Final Chapter: Continuous Mobile Deployment with VSTS

By | February 4, 2016

In the final installment of my Continuous Integration & Continuous Deployment series we’ll tackle the real wrench in the system: iOS.

This is the final installment in a 3-part series on how you can embrace Continuous Deployment/Delivery as part of your Agile practices your mobile development environment. If you haven’t already, check out parts 1 and two for the primer! (Also I kinda assume you already did this anyway.)

Step 1 – Get a Mac

Yup. Hey, they gotta sell the things somehow right? What better way than to require you to have one to build for their (unfortunately wildly successful) mobile platform? If you can’t get one set up from your own equipment (or, hell, a friend’s) the next best thing is going with a Pay-as-you-Go (or Dedicated Build Agent) plan from Unfortunately, you can’t use the VSTS Build Agent plan they offer because we need the build to generate the IPA file which requires all the certificate/provisioning profile madness and therefore actual UI access.

Add the Mac as a Build Agent

The Mac needs to field the build requests from VSTS. So you have to install the build agent on it much like in my post on creating your own build agent in the cloud.

To create a build agent on a Mac, follow the instructions from Microsoft. I do recommend you follow the “How to run as a service” steps at the end so it survives any reboots that might get done unbeknownst to you. Go ahead, I’ll be here when you get back.

You’re back? Good. Hopefully that wasn’t too painful.

If you go to your VSTS account now, you should see the Mac Build Agent in the agent pool you specified during setup, like this:

In my case, I put my Xamarin build agents in to a Xamarin queue. If you don’t see the agent in that list with a  green bar next to it you need to redo the installation of the agent on the target Mac; something didn’t go right.

Do the Cert dance

Once you’ve got the build agent configured, you need to get all the certs & junk on the Mac. The best guide I found for this frall-de-rall is the one from Xamarin.

To save bandwidth, I’m not going to be walking through all that.

We’ll be building an Ad-Hoc distribution for the HockeyApp deploy so remember that as you walk through everything related to all the app signing stuff.

Install Xamarin Studio

We’ll be building our iOS app using Xamarin.iOS so you need to have this installed on all build agents that might service the CI request.

Step 2 – Configure the Continuous Integration build

Now that that’s over and done, it’s time to configure the build much like we did for our other two platforms:


The important part is the one I’ve (literally) pointed out; the agent queue. You need to select the queue in to which you placed the Mac Build Agent for this one, not the Hosted queue.

Since you will be building a solution specific to Xamarin.iOS, my recommendation is you create a separate SLN for building the iOS project. This will also work well for any devs on your team actually using a Mac (with Xamarin Studio) for development. Target this solution in the “Xamarin.iOS” task that shows in the build definition after completing the wizard. Remove the Xamarin Test Cloud task (unless you know what this is and want to actually do it). When you’re done, it should look like this:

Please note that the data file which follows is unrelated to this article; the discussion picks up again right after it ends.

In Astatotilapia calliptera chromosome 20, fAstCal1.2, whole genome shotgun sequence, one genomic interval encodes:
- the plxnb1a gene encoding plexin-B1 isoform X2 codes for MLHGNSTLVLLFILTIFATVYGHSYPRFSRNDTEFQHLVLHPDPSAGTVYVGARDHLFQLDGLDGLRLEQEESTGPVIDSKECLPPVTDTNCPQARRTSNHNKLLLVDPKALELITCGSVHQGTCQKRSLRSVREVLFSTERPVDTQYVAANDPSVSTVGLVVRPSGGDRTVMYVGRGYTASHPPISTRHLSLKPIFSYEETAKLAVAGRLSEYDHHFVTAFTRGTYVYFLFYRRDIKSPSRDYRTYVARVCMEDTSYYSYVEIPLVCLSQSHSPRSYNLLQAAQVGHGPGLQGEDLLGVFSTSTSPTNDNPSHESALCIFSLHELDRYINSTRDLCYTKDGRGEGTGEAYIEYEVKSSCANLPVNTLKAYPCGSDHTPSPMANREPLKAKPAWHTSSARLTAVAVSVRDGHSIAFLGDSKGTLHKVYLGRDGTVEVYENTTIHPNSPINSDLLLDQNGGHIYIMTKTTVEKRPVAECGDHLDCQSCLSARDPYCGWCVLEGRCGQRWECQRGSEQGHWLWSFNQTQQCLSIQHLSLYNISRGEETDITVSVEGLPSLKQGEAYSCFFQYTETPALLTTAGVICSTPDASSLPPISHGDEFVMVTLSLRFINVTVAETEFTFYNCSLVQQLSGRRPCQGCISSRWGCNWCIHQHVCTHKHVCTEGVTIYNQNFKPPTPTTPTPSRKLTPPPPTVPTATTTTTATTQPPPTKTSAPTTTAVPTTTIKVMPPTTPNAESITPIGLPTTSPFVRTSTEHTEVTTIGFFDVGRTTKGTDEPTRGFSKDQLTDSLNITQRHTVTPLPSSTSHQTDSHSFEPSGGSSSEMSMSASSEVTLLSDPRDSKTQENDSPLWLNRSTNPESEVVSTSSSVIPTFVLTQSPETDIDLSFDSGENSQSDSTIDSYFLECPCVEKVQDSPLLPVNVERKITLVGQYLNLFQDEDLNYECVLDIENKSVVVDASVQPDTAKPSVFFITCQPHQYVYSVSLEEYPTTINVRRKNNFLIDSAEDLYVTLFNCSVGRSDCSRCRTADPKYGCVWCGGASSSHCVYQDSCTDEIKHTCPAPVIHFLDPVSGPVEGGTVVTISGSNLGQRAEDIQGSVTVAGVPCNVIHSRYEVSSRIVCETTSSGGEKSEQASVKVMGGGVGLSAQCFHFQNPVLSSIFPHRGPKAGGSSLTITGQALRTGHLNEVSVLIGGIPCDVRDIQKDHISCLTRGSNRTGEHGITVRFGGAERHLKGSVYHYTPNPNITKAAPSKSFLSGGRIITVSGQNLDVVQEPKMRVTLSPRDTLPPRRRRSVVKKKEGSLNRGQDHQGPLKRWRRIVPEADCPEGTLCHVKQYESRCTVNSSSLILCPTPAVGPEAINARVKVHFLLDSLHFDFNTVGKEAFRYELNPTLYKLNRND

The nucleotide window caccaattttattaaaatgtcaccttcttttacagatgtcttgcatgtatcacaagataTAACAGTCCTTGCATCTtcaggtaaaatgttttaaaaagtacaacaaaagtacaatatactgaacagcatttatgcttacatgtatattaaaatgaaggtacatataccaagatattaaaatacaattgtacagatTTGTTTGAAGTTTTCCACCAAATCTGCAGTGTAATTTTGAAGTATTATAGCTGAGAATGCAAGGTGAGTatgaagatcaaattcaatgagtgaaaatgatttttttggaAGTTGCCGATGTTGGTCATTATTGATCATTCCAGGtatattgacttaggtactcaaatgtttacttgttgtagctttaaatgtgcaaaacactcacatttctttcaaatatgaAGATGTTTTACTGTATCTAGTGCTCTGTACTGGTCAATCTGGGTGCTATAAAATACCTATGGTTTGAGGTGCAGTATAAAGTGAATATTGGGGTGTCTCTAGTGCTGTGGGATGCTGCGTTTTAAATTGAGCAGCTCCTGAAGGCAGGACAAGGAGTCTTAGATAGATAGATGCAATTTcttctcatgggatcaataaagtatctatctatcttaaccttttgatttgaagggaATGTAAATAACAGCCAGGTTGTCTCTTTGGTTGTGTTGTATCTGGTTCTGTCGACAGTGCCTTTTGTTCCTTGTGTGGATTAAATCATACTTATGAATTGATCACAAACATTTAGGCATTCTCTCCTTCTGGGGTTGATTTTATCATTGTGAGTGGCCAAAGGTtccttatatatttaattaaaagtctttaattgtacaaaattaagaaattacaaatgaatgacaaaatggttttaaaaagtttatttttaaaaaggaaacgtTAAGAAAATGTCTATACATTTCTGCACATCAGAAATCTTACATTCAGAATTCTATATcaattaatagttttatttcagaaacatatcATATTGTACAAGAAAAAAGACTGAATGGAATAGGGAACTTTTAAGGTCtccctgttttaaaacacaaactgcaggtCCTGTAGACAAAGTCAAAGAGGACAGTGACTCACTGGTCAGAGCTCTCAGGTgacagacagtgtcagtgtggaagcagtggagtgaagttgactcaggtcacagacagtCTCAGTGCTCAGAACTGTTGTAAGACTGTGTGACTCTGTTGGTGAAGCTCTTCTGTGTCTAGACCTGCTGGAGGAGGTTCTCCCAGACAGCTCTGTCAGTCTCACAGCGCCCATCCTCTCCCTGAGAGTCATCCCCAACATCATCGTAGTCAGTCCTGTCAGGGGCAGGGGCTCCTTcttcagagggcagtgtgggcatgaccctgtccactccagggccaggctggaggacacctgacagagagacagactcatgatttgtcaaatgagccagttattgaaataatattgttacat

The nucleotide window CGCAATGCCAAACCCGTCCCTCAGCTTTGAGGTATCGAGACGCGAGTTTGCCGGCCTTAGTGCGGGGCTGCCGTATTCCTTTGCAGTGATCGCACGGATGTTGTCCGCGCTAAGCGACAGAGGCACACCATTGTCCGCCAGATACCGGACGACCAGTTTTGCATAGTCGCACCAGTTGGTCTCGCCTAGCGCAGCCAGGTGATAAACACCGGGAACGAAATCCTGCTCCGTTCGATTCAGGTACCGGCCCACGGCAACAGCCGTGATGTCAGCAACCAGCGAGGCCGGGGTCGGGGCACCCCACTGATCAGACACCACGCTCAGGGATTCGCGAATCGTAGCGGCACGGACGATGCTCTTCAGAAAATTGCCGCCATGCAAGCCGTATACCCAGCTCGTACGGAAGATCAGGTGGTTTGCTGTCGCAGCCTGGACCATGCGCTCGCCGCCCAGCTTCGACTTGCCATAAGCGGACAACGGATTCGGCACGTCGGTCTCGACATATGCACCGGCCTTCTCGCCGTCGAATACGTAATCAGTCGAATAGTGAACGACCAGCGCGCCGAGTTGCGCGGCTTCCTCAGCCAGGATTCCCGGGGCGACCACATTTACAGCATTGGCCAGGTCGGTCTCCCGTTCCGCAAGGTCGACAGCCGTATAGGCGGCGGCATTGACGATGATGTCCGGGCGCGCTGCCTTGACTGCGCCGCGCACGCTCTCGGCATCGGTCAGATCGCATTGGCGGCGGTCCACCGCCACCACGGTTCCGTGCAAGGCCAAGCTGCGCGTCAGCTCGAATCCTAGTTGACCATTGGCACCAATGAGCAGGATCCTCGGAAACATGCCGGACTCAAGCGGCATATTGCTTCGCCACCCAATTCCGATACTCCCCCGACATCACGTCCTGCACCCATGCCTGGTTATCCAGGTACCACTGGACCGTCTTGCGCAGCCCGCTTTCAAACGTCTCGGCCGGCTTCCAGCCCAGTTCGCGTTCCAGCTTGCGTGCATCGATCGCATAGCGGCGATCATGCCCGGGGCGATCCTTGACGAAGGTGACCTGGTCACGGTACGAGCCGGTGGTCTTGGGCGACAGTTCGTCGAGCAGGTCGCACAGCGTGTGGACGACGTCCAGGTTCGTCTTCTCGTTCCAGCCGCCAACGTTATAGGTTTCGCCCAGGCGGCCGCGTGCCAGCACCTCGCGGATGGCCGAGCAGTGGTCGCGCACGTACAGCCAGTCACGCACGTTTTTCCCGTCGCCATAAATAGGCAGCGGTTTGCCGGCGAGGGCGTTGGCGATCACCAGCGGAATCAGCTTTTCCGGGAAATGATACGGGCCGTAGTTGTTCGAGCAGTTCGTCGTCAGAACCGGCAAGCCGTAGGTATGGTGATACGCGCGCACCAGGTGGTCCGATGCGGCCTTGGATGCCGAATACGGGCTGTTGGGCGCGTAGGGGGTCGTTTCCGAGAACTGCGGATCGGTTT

Here’s where things get hairy, thanks to Xamarin’s lack of compatibility with NuGet. Xamarin ships with nuGet v2.8.5 – which has a bug in it regarding dependency evaluation which will rear its head if you choose the right (wrong?) packages. That being said it’s not too hard to fix. With shell scripts!

Add a new build task to the start (kinda like we did with the PowerShell ones, remember?) pointing at a script file looking something like this:

curl -s -O
mono nuget.exe restore App-MacOSX.sln


Save this file and push it to your repo then target it in your new build task:

The point of that script is to:
1) pull down the v2.8.6 version of nuget and
2) restore the nuget packages for the solution

The only other step we need to add is…. remember? Yes, Copy and Publish Build Artifacts!

Setting this up is easy enough as well:

the ‘Copy Root’ part here serves as the directory housing all things iOS-specific (if you recall our repo structure from part 1). The process then pulls all resulting IPA files and puts ‘em in a ‘drop’ folder on the Server, just like we want.

Step 3 – Create the Release Definition

Now it’s time to kick it off to HockeyApp! As you might expect, Hockey’s got great integration with iOS of course. Just set it up exactly as we did the Android one, but use *.ipa for ‘Binary File Path’ instead of *.apk:

And we’re done!

Check in some code to the branch you targeted in each of the 3 Build Definitions and you should see some glorious output a little something like:

With HockeyApp looking like